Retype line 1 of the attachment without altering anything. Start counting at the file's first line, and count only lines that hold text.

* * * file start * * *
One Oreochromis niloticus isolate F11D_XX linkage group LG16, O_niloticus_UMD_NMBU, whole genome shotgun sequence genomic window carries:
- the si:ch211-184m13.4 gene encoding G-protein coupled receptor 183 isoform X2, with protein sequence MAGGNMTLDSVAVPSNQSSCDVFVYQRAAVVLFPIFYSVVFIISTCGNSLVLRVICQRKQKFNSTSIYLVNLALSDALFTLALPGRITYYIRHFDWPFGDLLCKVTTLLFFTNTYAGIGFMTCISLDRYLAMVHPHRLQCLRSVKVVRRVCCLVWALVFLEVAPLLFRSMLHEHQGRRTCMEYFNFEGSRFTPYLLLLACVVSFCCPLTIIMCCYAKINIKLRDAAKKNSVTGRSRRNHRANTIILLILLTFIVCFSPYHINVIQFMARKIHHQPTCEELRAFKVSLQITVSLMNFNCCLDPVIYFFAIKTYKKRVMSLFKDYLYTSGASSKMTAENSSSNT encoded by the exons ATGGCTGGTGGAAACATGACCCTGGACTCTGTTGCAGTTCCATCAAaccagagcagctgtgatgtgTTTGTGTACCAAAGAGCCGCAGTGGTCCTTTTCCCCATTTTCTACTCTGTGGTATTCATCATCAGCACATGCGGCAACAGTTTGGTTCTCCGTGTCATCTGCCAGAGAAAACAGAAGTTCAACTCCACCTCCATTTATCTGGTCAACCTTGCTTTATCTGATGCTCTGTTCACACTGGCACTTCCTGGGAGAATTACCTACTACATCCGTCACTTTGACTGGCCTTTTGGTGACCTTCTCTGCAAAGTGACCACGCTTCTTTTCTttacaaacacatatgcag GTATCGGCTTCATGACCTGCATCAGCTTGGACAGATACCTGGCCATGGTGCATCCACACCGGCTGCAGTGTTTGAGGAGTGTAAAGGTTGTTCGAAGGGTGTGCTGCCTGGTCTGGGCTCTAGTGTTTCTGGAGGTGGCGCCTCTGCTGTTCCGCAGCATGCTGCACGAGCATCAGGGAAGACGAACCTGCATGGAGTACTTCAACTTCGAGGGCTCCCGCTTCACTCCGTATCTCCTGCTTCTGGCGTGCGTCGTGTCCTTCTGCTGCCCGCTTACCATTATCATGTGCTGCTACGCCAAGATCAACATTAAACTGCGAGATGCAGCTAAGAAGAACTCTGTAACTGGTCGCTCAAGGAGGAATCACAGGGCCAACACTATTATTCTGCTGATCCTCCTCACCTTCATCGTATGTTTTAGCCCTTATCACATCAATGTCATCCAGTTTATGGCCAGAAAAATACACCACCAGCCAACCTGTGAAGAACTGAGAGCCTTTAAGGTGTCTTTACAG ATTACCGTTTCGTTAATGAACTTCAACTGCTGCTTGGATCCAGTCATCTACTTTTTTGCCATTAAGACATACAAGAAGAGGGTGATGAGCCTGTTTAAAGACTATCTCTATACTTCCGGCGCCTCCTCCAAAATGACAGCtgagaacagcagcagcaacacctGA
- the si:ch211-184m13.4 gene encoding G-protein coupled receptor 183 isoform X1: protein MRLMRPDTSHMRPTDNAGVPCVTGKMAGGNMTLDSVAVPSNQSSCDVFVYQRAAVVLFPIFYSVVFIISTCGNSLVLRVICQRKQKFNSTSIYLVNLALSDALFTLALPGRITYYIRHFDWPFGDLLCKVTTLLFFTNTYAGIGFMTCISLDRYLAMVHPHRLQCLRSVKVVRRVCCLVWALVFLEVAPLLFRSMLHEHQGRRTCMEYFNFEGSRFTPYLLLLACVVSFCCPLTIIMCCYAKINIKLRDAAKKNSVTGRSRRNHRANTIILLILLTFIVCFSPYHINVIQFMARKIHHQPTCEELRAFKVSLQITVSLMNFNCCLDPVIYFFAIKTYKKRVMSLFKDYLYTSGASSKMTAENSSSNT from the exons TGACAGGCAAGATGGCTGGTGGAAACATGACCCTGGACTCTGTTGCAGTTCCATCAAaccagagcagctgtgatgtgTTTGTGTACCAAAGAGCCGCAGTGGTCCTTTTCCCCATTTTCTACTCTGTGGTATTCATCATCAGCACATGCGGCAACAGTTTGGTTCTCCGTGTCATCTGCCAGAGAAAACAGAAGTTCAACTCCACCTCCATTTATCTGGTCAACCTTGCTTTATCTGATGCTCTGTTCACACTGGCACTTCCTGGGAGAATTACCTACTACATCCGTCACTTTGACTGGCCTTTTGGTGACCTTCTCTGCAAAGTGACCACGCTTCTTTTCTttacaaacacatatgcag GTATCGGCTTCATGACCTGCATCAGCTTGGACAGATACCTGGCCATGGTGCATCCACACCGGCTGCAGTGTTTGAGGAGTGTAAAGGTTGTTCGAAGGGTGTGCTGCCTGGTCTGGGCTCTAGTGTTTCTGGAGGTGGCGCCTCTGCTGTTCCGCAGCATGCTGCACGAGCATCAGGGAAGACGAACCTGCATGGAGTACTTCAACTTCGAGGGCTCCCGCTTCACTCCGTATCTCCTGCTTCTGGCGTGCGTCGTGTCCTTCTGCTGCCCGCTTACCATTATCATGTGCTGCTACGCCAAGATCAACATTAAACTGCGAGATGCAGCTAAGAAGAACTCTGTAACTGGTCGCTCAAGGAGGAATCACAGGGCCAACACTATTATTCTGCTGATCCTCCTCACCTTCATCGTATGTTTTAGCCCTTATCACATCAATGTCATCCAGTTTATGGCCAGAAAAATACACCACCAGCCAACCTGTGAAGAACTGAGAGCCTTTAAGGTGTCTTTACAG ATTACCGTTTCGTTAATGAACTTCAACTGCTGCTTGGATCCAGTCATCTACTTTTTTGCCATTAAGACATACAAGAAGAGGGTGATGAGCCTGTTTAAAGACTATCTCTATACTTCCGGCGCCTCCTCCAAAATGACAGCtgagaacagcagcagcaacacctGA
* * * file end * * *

One Oreochromis niloticus isolate F11D_XX linkage group LG16, O_niloticus_UMD_NMBU, whole genome shotgun sequence genomic window carries: